Divorce - No Children, No Property
If a divorcing couple doesn't have children together, and has no
property to divide, a couple may have a choice about which forms/ or
processes to use. A couple can choose to use the simplified process by filing The Petition for Simplified Dissolution of Marriage or
the regular Petition for Dissolution of Marriage. The main difference
between the two processes is that in the simplified dissolution process,
both parties must appear at the final hearing. If one or the
other is unable or unwilling to appear at the final hearing, then a
simplified dissolution is the wrong choice. Our members offer document
preparation services for either the simplified process or the regular petition for dissolution of
marriage with no property and no children.
Divorce - with children
Some of the biggest decisions arise when there are children. Florida has several different processes for dissolution of marriage, depending on the couple's specific circumstances. If there are no children, and no property to divide, the couple may be able to use Florida's simplified process. However, for some, the "simplified" process is more complicated than using a regular petition for dissolution of marriage.
The needs of the children should always be held highest when a couple divorces. However, all too often, children are hurt the most. Florida requires both parents to complete a four hour parenting class. Even though, each parent may be an excellent parent, there are new skills and considerations when parents are no longer together.
divorcing couple has children in common, issues about child support and
child visitation need to be settled. As a matter of public policy courts must uphold the best interests of the child. Florida courts have a strong bias towards awarding shared parental responsibility, so that children have access to both parents.
Division of Assets & Debt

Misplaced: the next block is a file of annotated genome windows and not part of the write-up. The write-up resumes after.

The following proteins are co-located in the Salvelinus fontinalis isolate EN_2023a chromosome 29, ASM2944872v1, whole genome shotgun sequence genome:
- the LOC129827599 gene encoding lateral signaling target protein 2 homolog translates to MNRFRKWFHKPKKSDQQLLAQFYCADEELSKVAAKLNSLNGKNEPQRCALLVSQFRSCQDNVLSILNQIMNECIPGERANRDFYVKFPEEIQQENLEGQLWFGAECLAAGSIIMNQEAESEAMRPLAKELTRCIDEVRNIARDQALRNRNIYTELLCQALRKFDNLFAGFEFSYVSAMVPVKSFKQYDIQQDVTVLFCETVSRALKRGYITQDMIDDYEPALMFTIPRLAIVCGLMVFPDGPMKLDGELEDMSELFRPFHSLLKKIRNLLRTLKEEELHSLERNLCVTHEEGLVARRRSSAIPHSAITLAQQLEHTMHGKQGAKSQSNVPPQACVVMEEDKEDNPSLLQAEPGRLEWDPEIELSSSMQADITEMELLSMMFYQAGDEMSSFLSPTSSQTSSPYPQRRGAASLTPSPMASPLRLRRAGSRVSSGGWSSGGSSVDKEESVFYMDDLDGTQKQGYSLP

Florida is what is known as an "equitable distribution" state.
Equitable does not mean exactly equal, it means fair. Most property acquired
during a marriage is considered "marital property" and, needs to be
equitably divided at the time of a divorce.
Some couples want or need a Marital Settlement Agreement to
settle and memorialize how their debts property are to be divided. A marital
settlement agreement is usually signed by both parties, and once the
divorce is final it becomes part of the final order.
If a divorcing couple has amicably divided their property prior
to filing for divorce, then they may not need a Marital Settlement
Agreement at all.
Our members also prepare the documents to establish legal paternity. The central document for this process is called a Petition to Determine Paternity and Related Relief. This process is similar to a divorce with children. It is like a divorce, but for a separating couple who were never married and have a child together. Its especially important for unwed fathers, because when parents are unwed custody and parental rights go automatically to the mother unless this court process is completed. The result of filing a Petition to Determine Paternity and Related Relief is that the biological father is named the legal father and awarded paternal rights to the child. And at that point the father is able to set up a Parenting Plan so that he can have regular timesharing with his children.
All divorcing parents and separating couples who have children are required to take the four hour Parental Education and Family Stabilization Course. Learn more about the Parenting Course on this site.
Or go directly to the course we endorse and register for My Florida Parenting Course right now. My Florida Parenting Course is an online course approved by the Department of Children and Families. The cost is $29.99 with an indigent/ low income discount which reduces the cost to only $14.99. Parents are encouraged to take the course as soon as possible during the divorce process.
During the coronavirus pandemic, the low income discount also applies to people who have been furloughed or lost their job due to the pandemic. No need to furnish a court order proving indigent status.